Dec 26, 2016 10:47 AM EST

Massive 24-Hour Global Internet Shutdown In 2017: Here's Why

By Conan K.

There is going to be a major shutdown of the internet around the world come 2017, according to a prediction by some experts.

LogRhythm’s company chief information security officer and vice president, James Carder, said the internet will be shut off next year. LogRhyhm is a specialized company majoring in security information. This might have come as a surprise to many people as tons of people spend their entire whole day just using the internet.

"In 2017, we're going to see it hit big sometime, somewhere," he said. "If the internet goes down, financial markets will tank.” Carder further explained, “We saw the massive [distributed denial of service] against DynDNS just a couple of months ago. That DDoS attack took down sites like Twitter and Spotify for a few hours. We saw a similar DDoS hit Brian Krebs before the attack against Dyn – these were really just tests.”

Carder said that the shutdown would be the result of criminals testing missiles by throwing it in oceans, which massively affected the shutdown of Twitter and Spotify. He also stated that if the hackers could take down Twitter and Spotify for a few hours, the 24-hour shutdown is not far reached.

Carder just didn’t predict the internet shut down next year but also the outcome of the trending “fake news.” He said that hackers may be the ones unleashing the fake news on Facebook and may then take over major news channels like CNN and FOX News. Carder said that the hackers may be prioritizing people's freedom of speech so they took on the social media networks, according to Business Insider.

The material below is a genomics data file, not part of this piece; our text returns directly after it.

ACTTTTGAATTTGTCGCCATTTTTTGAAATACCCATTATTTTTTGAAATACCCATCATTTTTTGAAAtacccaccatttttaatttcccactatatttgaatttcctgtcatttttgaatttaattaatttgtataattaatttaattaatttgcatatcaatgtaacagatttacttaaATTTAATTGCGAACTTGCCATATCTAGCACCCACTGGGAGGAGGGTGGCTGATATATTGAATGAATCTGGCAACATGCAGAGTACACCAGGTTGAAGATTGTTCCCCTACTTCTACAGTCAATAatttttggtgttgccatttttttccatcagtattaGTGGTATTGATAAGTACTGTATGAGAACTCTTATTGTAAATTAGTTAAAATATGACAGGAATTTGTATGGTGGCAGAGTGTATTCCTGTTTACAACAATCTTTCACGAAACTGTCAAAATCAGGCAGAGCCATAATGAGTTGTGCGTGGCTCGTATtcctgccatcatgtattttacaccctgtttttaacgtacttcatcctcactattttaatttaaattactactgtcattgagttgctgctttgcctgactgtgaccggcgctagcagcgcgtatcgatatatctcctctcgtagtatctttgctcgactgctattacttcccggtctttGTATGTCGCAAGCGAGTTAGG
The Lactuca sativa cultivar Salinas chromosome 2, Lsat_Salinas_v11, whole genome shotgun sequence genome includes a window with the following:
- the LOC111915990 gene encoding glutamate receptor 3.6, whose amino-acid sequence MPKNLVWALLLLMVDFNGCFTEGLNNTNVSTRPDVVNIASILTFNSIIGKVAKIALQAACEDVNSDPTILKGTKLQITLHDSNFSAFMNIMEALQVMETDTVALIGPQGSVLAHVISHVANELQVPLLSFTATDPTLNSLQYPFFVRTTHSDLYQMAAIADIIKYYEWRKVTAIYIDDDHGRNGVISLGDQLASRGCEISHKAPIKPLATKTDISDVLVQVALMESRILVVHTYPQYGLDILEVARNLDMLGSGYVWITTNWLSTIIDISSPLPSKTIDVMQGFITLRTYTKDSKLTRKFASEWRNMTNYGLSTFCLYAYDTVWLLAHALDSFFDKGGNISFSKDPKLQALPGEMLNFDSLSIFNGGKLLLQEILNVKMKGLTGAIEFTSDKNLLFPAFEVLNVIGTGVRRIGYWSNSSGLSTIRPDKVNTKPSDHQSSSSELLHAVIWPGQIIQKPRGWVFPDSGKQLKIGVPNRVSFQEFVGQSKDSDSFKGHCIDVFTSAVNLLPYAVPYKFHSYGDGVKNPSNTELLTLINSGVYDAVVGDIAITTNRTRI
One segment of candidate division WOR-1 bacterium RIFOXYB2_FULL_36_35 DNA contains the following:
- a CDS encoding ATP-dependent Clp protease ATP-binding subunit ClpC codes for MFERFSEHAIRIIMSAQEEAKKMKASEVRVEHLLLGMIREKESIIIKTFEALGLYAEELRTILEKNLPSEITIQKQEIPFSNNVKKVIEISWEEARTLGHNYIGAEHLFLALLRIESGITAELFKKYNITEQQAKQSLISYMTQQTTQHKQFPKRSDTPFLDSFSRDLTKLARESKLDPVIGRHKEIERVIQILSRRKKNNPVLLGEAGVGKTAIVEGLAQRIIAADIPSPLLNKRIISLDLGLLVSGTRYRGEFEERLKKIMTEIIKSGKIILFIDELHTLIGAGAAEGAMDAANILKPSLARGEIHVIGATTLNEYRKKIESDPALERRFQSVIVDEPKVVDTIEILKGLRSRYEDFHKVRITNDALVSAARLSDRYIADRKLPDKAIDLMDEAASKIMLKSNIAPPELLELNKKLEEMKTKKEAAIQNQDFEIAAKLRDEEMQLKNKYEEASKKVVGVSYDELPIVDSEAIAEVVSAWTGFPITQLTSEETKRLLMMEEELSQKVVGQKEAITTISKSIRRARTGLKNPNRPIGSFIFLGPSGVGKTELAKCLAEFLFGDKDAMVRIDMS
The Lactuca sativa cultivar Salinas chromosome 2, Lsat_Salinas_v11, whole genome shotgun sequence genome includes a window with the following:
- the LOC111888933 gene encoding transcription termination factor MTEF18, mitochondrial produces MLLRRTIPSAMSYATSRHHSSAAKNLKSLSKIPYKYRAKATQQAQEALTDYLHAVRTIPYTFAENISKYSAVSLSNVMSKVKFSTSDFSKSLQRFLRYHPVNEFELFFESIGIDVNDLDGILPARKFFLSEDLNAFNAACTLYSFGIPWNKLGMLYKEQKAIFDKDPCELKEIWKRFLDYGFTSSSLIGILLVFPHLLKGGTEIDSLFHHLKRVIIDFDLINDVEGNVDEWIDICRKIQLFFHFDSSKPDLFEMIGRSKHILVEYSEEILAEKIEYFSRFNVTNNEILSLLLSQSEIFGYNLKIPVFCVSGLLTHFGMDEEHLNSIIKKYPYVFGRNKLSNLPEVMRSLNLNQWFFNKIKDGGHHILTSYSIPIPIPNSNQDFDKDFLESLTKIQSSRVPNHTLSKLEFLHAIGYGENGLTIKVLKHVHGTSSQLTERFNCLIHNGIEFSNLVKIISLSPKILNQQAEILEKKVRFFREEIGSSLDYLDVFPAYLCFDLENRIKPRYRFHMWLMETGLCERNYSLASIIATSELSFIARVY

On the other hand, Howe, LogRhythm’s ANZ director of sales predicted that hackers may hold personal data of people against themselves. In order to get it back or removed, a ransom must be paid. If that happens, it could cost a person big time just to counter the attack.

“Attackers will use pre-authenticated tokens to disseminate malware. Because so many Apple devices are interconnected, the malware could very quickly spread,” he stated, with Apple's devices used by socialite people nowadays.

Sens. Charles Schumer, D-N.Y., and John McCain, R-Ariz., chairman of the Senate Armed Services Committee, stated on CNBC, that this has gone far enough with the hackers breaching into their political system. This resulted in the creation of a bipartisan panel in order to get the cyber attacks investigated because it seems to be always carried out against the U.S. by other foreign governments.

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